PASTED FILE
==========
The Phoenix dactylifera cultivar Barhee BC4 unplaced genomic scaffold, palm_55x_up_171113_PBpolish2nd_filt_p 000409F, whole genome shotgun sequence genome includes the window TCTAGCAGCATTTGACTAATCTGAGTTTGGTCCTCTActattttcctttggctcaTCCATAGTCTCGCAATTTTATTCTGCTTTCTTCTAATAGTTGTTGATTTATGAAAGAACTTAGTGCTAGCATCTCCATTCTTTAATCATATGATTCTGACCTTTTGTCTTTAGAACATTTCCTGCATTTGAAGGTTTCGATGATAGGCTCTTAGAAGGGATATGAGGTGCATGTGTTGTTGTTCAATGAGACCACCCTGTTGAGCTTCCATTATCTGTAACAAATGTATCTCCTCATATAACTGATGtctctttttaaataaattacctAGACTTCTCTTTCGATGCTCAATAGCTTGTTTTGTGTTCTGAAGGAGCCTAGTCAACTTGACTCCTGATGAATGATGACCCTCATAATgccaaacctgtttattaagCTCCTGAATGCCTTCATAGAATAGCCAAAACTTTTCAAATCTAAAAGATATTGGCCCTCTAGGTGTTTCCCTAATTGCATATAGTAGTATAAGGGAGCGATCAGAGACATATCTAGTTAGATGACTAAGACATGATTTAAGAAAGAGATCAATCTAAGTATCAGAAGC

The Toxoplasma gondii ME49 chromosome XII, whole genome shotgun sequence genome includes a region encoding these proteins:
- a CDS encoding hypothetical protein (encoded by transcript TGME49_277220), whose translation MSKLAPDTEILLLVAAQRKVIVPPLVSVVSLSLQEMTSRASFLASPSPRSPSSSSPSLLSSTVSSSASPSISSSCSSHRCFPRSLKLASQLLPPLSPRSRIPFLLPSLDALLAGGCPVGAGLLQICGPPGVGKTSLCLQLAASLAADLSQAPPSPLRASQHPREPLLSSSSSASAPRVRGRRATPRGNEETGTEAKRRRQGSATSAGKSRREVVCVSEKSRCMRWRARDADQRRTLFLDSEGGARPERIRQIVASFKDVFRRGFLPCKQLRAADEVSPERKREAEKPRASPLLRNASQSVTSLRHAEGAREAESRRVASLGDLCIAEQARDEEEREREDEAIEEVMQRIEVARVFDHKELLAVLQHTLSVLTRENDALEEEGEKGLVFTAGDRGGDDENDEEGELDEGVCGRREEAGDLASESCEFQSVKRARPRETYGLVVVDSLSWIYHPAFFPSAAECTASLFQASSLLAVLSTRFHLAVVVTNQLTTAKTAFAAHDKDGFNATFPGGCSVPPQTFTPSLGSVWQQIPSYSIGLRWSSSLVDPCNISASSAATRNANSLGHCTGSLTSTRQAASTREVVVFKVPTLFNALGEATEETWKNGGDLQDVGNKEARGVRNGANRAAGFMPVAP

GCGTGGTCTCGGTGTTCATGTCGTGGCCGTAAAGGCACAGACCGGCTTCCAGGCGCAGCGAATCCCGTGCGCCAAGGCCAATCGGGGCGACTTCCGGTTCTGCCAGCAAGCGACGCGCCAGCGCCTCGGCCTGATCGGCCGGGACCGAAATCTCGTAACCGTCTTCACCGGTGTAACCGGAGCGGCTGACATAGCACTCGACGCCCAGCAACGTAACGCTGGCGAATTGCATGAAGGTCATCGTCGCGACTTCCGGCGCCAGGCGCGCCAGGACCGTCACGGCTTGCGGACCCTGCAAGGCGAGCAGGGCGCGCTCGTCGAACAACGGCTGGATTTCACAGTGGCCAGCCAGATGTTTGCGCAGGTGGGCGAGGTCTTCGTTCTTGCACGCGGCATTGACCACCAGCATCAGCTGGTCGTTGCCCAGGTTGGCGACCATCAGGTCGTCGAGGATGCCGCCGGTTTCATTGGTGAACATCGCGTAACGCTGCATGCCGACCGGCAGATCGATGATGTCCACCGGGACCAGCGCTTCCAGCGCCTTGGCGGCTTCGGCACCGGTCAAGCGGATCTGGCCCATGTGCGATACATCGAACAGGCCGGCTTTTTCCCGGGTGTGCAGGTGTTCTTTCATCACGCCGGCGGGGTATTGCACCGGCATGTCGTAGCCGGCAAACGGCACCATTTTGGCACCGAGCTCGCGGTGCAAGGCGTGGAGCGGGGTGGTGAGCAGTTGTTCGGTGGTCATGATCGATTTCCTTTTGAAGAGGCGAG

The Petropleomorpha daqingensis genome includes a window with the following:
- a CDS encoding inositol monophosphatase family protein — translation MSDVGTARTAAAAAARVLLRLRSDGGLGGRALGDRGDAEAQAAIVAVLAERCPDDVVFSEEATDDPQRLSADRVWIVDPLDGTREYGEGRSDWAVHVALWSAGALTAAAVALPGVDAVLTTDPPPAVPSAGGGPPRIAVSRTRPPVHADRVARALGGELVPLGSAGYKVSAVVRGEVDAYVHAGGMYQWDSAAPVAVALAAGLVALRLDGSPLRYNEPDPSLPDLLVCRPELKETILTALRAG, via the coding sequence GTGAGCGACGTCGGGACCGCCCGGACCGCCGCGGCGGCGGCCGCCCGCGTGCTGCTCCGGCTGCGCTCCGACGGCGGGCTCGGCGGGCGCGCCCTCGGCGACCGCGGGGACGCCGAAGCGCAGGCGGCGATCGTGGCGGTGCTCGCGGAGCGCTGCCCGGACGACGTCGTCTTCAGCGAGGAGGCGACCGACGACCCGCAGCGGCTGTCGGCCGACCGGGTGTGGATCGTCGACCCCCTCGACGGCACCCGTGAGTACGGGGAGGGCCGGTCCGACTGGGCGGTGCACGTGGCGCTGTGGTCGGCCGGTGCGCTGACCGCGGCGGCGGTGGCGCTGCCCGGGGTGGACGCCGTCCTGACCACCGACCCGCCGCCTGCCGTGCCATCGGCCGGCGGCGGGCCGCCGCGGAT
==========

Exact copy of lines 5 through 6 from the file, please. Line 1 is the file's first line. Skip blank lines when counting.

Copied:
The Petropleomorpha daqingensis genome includes a window with the following:
- a CDS encoding inositol monophosphatase family protein — translation MSDVGTARTAAAAAARVLLRLRSDGGLGGRALGDRGDAEAQAAIVAVLAERCPDDVVFSEEATDDPQRLSADRVWIVDPLDGTREYGEGRSDWAVHVALWSAGALTAAAVALPGVDAVLTTDPPPAVPSAGGGPPRIAVSRTRPPVHADRVARALGGELVPLGSAGYKVSAVVRGEVDAYVHAGGMYQWDSAAPVAVALAAGLVALRLDGSPLRYNEPDPSLPDLLVCRPELKETILTALRAG, via the coding sequence GTGAGCGACGTCGGGACCGCCCGGACCGCCGCGGCGGCGGCCGCCCGCGTGCTGCTCCGGCTGCGCTCCGACGGCGGGCTCGGCGGGCGCGCCCTCGGCGACCGCGGGGACGCCGAAGCGCAGGCGGCGATCGTGGCGGTGCTCGCGGAGCGCTGCCCGGACGACGTCGTCTTCAGCGAGGAGGCGACCGACGACCCGCAGCGGCTGTCGGCCGACCGGGTGTGGATCGTCGACCCCCTCGACGGCACCCGTGAGTACGGGGAGGGCCGGTCCGACTGGGCGGTGCACGTGGCGCTGTGGTCGGCCGGTGCGCTGACCGCGGCGGCGGTGGCGCTGCCCGGGGTGGACGCCGTCCTGACCACCGACCCGCCGCCTGCCGTGCCATCGGCCGGCGGCGGGCCGCCGCGGAT